And the walls seemed to smell of childbirth only, as that was the only relevant benchmark set by the women of the house. Indu tries to carve out her individuality, which is why she gets hurt when Naren tells her that her sharp edges had blurred. Indu wanted her lines distinct even if the sharpness hurt the others. At the end of the day, the lines were her own. And yet, Indu could not find solace in the women’s hostel that she lived. The loneliness used to appall her and repel her at the same time. She meets Jayant and loses the ability to be alone. In her case it is not a financial dependence but a purely emotional one. She wants to dress for him, undress for him. She describes herself as a fluid that attained shape only with the thing that contained her. Her marriage had only one gift to give her: “ The gift of silence”( Roots 40). “Indu, the journalist, is torn between selfexpression and social stigma” , says Smita Jha in “Indu in Dilemma: A Critical Analysis Shashi Deshpandes Roots and Shadows” There is no point of intersection in their lives where their souls meet. The novelists states: “ Husbands and wives: their worlds touched briefly only in the darkness of the night”(47). Her mother who died at birth proves to be a non-existent entity that only left a sense of void or blankness in her. “ Indus problematic of becoming expresses Deshpandes feminist polemics against sexual and gender roles imposed upon woman in a patriarchal culture” (Prasad and Chandra 66).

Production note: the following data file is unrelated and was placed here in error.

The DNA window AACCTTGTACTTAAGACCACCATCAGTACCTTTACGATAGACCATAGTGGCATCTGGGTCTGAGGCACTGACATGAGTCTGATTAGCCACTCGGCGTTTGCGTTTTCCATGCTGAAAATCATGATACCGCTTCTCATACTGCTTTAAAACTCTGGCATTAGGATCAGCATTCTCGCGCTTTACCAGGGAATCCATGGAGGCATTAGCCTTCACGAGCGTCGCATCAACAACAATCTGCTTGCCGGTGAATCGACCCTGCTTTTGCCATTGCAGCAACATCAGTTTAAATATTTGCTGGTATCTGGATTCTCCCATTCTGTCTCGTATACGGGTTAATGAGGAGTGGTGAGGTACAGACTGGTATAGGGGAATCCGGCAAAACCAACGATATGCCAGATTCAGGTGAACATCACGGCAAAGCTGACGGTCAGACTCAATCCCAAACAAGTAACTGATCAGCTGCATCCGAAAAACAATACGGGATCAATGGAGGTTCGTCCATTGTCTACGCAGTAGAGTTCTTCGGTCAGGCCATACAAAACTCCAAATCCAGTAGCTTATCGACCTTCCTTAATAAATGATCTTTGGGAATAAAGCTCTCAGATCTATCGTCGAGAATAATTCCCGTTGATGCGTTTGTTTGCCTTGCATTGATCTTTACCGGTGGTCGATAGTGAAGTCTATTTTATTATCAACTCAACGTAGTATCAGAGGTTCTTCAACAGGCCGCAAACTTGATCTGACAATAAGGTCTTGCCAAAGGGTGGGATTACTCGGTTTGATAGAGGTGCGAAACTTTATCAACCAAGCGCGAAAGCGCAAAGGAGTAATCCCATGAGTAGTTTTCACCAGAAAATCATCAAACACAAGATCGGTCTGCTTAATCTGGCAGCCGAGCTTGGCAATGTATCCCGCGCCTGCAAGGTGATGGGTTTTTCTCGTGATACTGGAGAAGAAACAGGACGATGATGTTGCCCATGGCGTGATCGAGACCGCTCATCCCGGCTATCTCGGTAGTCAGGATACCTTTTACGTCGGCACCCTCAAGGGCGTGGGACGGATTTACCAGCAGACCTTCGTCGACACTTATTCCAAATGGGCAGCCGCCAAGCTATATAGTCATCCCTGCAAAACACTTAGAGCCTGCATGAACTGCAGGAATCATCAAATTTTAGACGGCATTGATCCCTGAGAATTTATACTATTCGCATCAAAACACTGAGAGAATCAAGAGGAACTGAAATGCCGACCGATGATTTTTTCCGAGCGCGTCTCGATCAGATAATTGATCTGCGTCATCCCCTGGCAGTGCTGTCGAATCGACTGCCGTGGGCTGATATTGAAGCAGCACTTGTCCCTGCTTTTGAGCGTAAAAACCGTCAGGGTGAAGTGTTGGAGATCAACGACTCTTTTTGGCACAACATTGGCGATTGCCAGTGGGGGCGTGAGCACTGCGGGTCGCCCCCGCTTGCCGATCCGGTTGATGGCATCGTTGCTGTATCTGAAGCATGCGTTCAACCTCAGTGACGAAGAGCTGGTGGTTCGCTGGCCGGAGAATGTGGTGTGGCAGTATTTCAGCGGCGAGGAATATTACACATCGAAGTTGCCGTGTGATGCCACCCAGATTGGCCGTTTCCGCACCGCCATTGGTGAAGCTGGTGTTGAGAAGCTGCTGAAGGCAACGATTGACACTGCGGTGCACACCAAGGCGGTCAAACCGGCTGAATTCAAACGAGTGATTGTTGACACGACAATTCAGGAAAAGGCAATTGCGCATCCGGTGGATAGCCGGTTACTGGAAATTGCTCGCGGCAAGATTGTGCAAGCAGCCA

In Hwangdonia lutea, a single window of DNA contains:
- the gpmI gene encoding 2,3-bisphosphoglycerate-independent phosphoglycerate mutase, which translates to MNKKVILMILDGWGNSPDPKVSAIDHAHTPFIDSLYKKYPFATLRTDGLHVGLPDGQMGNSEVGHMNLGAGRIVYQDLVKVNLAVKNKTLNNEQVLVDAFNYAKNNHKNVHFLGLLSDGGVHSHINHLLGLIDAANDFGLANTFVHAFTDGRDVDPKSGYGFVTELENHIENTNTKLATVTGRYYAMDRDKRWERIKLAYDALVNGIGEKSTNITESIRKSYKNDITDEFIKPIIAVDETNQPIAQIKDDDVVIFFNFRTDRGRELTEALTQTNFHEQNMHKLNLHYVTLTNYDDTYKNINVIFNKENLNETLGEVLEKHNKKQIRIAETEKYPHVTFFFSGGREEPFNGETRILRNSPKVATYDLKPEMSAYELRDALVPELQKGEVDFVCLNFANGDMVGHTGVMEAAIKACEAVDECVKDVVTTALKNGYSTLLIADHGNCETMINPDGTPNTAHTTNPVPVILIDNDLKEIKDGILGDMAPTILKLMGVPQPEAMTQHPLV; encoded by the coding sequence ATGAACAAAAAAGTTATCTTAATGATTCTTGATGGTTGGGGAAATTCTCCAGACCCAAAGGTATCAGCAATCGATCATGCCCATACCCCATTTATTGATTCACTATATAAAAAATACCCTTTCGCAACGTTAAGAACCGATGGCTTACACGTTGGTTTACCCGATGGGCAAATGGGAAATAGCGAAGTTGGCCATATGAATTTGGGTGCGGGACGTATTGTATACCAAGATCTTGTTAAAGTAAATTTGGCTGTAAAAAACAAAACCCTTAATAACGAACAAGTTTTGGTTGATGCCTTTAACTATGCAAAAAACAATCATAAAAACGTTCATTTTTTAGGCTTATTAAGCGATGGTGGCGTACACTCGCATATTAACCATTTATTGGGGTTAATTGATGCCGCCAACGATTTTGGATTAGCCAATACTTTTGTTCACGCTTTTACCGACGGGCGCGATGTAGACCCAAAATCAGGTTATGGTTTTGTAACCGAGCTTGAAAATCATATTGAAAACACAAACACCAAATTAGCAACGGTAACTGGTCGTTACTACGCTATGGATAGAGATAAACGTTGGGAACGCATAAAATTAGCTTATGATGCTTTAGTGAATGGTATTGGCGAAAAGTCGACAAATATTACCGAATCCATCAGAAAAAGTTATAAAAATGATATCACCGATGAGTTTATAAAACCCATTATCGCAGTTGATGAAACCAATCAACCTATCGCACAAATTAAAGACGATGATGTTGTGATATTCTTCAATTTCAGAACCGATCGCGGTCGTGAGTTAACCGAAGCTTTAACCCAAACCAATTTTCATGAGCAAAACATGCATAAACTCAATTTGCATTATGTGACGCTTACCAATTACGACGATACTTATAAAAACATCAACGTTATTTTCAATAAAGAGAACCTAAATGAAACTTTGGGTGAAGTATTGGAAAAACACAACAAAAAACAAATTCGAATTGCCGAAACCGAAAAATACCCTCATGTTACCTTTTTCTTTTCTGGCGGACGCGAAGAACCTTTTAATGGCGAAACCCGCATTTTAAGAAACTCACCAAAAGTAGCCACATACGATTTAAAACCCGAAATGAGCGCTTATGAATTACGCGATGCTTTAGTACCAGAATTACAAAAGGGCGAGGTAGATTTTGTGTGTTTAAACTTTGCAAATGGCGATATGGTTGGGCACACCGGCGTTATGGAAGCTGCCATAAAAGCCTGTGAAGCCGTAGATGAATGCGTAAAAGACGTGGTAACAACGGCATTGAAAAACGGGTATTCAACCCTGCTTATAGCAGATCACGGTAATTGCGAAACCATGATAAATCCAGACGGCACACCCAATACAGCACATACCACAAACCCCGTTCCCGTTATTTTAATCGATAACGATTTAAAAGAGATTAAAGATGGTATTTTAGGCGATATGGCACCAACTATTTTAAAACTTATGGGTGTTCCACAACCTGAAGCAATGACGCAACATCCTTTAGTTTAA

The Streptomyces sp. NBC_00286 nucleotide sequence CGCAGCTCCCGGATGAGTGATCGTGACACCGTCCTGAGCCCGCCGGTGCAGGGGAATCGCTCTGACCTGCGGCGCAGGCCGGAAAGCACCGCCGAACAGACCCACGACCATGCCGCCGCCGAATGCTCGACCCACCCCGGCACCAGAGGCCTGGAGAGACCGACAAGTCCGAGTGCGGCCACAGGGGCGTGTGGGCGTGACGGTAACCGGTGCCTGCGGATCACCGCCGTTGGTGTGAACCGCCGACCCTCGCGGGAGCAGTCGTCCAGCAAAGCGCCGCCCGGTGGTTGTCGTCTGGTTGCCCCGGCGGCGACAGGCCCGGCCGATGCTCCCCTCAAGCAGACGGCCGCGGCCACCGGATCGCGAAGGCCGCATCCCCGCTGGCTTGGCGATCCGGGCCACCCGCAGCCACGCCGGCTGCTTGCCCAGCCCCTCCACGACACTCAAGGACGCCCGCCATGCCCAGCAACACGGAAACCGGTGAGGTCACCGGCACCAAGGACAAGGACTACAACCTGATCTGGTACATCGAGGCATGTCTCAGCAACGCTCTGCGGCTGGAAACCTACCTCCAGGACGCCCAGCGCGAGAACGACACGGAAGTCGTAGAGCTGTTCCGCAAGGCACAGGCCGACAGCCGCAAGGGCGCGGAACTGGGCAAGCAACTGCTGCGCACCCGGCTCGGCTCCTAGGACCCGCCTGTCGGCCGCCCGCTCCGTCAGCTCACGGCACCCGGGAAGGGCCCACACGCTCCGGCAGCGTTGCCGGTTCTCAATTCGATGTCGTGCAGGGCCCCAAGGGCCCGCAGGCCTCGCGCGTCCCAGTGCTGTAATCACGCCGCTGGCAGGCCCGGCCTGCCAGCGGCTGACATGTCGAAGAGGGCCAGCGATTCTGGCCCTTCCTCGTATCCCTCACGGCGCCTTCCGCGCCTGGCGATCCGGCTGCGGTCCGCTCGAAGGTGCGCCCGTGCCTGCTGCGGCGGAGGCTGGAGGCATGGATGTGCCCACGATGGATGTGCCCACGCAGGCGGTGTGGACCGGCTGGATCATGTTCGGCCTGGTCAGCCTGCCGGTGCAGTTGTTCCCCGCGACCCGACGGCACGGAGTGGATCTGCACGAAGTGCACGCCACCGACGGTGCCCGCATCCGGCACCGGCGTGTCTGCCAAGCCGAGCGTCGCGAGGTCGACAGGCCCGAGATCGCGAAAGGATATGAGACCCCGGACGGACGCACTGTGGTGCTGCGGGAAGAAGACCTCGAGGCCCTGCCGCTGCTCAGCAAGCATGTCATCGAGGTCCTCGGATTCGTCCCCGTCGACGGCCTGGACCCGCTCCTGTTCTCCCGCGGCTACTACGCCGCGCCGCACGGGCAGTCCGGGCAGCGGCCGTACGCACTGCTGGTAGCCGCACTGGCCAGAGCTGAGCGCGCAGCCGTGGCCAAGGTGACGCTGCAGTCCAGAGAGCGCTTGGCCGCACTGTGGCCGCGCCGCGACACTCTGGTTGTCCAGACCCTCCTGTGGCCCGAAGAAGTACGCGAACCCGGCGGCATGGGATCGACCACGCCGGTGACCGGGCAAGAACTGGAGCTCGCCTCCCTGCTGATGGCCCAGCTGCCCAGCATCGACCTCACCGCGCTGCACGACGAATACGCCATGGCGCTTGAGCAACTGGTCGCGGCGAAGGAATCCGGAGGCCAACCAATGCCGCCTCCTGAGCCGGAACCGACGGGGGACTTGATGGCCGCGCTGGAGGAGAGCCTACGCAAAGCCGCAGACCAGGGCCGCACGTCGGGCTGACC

In a metafictional stance, the writer also ponders on the themes of woman as a writer. Even with respect to writing, women are supposed to pen about domestic experiences. The novel thus becomes a mouthpiece of its theme. However, they are asked to draw the line there also. When Indu ruminates on writing on menstrual pains, pangs of childbirth , the ecstasy of orgasm, even Naren; the not-so conservative stops her. When the woman becomes expressive or takes the upper hand in the course of sex, the man by default gets put off by the act as in the case of Indu and Jayant. It left a biased chasm where there was supposed to be a neutral union. The woman in this case is supposed to roll over and play dead. Indu terms herself an anachronism(82). She loves him passionately and is ashamed of it. Here is an act of unconsciously submitting to a custom that she consciously does not subscribe to. The protagonist admits that she is caught between two names-one given by her father when she was born, and the other by her husband when she was married. A woman does have her own roots but thrives in someone else's shadow.
© Rukhaya M.K. 2013
(Published in Academia - A Multi disciplinary Journal March-April 2015)
 Beauvoir, Simon de. The Second Sex. Ed. H. M. Parshley. London: Vintage, 1997. Print.
 Deshpande, Shashi. Roots and Shadows. New Delhi: Orient Longman Ltd., 1983. Print.
 Prasad. N. K. and N. D. R. Chandra. “Feminism in Shashi Deshpandes Roots and Shadows.” Journal of Literature, Culture and Media Studies 1.2 (2009). Print.